108Dictionary gains are mostly effective in the first few KB. Then, the compression algorithm will gradually use previously decoded content to better compress the rest of the file.
109
110### Dictionary compression How To:
111
1121. Create the dictionary
113
114   `zstd --train FullPathToTrainingSet/* -o dictionaryName`
115
1162. Compress with dictionary
117
118   `zstd -D dictionaryName FILE`
119
1203. Decompress with dictionary
121
122   `zstd -D dictionaryName --decompress FILE.zst`
123
124
125## Build instructions
126
127### Makefile
128
129If your system is compatible with standard `make` (or `gmake`),
130invoking `make` in root directory will generate `zstd` cli in root directory.
131
132Other available options include:
133- `make install` : create and install zstd cli, library and man pages
134- `make check` : create and run `zstd`, tests its behavior on local platform
135
136### cmake
137
138A `cmake` project generator is provided within `build/cmake`.
139It can generate Makefiles or other build scripts
140to create `zstd` binary, and `libzstd` dynamic and static libraries.
141
142By default, `CMAKE_BUILD_TYPE` is set to `Release`.
143
144### Meson
145
146A Meson project is provided within [`build/meson`](build/meson). Follow
147build instructions in that directory.
148
149You can also take a look at [`.travis.yml`](.travis.yml) file for an
150example about how Meson is used to build this project.
151
152Note that default build type is **release**.
153
154### VCPKG
155You can build and install zstd [vcpkg](https://github.com/Microsoft/vcpkg/) dependency manager:
156
157    git clone https://github.com/Microsoft/vcpkg.git
158    cd vcpkg
159    ./bootstrap-vcpkg.sh
160    ./vcpkg integrate install
161    ./vcpkg install zstd
162
163The zstd port in vcpkg is kept up to date by Microsoft team members and community contributors.
164If the version is out of date, please [create an issue or pull request](https://github.com/Microsoft/vcpkg) on the vcpkg repository.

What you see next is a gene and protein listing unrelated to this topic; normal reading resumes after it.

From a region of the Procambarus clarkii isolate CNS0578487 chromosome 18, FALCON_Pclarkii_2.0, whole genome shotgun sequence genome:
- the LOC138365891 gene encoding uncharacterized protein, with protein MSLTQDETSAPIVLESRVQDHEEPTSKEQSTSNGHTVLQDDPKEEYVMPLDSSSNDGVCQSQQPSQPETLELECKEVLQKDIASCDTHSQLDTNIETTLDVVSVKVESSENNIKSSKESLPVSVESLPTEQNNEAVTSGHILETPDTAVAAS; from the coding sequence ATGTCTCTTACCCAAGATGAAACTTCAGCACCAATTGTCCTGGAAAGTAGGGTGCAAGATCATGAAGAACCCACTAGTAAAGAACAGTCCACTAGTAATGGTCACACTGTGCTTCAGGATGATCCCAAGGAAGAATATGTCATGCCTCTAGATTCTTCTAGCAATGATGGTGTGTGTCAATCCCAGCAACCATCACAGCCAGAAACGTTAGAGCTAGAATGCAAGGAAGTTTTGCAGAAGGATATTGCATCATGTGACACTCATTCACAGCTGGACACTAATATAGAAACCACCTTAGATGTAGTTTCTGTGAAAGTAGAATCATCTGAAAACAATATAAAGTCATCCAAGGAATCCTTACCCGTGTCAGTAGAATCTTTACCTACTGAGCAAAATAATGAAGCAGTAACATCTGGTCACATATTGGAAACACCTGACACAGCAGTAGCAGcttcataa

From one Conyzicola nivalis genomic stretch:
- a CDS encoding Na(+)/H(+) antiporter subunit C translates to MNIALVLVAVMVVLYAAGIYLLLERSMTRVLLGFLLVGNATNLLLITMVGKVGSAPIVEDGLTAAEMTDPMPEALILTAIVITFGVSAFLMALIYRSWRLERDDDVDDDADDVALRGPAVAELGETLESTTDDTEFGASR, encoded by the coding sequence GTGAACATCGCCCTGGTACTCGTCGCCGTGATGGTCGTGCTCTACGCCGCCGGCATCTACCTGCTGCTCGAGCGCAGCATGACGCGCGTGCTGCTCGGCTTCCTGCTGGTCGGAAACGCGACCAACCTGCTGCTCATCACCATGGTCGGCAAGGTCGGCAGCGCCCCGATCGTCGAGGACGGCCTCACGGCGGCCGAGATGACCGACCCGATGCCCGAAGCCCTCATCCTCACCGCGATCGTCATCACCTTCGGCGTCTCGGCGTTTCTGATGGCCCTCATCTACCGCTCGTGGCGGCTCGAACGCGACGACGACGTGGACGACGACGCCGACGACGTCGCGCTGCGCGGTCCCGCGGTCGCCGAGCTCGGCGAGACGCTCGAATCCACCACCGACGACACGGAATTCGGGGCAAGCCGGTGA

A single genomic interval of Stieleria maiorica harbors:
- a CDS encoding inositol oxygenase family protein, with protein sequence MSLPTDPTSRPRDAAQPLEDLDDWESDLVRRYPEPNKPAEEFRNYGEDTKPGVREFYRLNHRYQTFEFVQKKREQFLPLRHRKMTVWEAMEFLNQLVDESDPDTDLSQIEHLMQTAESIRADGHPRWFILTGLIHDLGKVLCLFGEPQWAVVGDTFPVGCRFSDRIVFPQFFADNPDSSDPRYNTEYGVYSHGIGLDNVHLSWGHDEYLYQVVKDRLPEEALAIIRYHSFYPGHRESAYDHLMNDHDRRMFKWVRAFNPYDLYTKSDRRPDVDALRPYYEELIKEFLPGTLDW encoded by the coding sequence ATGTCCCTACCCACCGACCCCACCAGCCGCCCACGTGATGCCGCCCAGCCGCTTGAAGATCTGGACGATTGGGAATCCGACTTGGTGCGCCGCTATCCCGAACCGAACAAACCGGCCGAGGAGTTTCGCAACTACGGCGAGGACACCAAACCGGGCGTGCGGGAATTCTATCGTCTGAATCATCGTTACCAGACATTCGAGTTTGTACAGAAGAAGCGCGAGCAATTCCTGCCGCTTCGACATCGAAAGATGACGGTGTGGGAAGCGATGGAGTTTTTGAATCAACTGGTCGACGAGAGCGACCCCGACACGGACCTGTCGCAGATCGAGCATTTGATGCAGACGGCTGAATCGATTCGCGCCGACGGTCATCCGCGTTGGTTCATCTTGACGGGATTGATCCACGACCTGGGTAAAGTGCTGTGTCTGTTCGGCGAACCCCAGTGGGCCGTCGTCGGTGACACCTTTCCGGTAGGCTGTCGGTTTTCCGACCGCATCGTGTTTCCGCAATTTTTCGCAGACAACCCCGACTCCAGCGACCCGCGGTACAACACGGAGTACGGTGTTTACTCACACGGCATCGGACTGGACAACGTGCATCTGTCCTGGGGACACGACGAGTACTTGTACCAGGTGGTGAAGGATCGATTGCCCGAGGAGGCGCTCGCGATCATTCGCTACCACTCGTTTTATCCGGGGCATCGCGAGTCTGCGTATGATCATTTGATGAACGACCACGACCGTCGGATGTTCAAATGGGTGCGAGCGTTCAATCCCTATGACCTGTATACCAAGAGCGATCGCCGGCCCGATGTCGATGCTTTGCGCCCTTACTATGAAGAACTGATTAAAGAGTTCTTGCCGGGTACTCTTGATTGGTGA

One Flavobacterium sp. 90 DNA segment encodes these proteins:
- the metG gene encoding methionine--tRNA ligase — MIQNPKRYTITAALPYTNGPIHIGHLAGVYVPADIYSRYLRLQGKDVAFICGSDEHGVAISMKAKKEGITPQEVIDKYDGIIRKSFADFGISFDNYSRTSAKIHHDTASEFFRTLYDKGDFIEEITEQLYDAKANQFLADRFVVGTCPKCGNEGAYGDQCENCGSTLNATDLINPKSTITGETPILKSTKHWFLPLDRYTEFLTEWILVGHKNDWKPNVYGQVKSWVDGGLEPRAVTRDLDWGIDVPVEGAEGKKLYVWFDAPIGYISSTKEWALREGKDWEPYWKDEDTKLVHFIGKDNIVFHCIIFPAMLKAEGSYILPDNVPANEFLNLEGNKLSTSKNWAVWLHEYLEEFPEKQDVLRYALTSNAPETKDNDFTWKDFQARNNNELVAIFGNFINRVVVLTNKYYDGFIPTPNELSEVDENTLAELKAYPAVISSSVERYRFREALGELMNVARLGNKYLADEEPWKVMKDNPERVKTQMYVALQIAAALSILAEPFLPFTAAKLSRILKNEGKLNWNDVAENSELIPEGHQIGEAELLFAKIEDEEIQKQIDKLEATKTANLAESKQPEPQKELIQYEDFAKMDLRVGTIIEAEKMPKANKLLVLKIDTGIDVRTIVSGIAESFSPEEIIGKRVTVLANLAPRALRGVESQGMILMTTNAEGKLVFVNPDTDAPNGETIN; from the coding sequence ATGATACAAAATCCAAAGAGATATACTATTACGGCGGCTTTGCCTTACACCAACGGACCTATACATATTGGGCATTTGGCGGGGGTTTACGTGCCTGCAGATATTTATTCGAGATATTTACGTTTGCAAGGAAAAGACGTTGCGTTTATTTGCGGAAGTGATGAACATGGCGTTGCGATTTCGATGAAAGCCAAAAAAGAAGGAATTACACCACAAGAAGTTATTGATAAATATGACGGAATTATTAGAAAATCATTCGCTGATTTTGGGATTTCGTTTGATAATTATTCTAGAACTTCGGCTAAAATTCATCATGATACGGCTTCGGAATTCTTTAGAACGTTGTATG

165
166### Visual Studio (Windows)
167
168Going into `build` directory, you will find additional possibilities:
169- Projects for Visual Studio 2005, 2008 and 2010.
170  + VS2010 project is compatible with VS2012, VS2013, VS2015 and VS2017.
171- Automated build scripts for Visual compiler by [@KrzysFR](https://github.com/KrzysFR), in `build/VS_scripts`,
172  which will build `zstd` cli and `libzstd` library without any need to open Visual Studio solution.
173
174### Buck
175
176You can build the zstd binary via buck by executing: `buck build programs:zstd` from the root of the repo.
177The output binary will be in `buck-out/gen/programs/`.
178
179## Status
180
181Zstandard is currently deployed within Facebook. It is used continuously to compress large amounts of data in multiple formats and use cases.
182Zstandard is considered safe for production environments.
183
184## License
185
186Zstandard is dual-licensed under [BSD](LICENSE) and [GPLv2](COPYING).
187
188## Contributing
189
190The "dev" branch is the one where all contributions are merged before reaching "master".
191If you plan to propose a patch, please commit into the "dev" branch, or its own feature branch.
192Direct commit to "master" are not permitted.
193For more information, please read [CONTRIBUTING](CONTRIBUTING.md).
194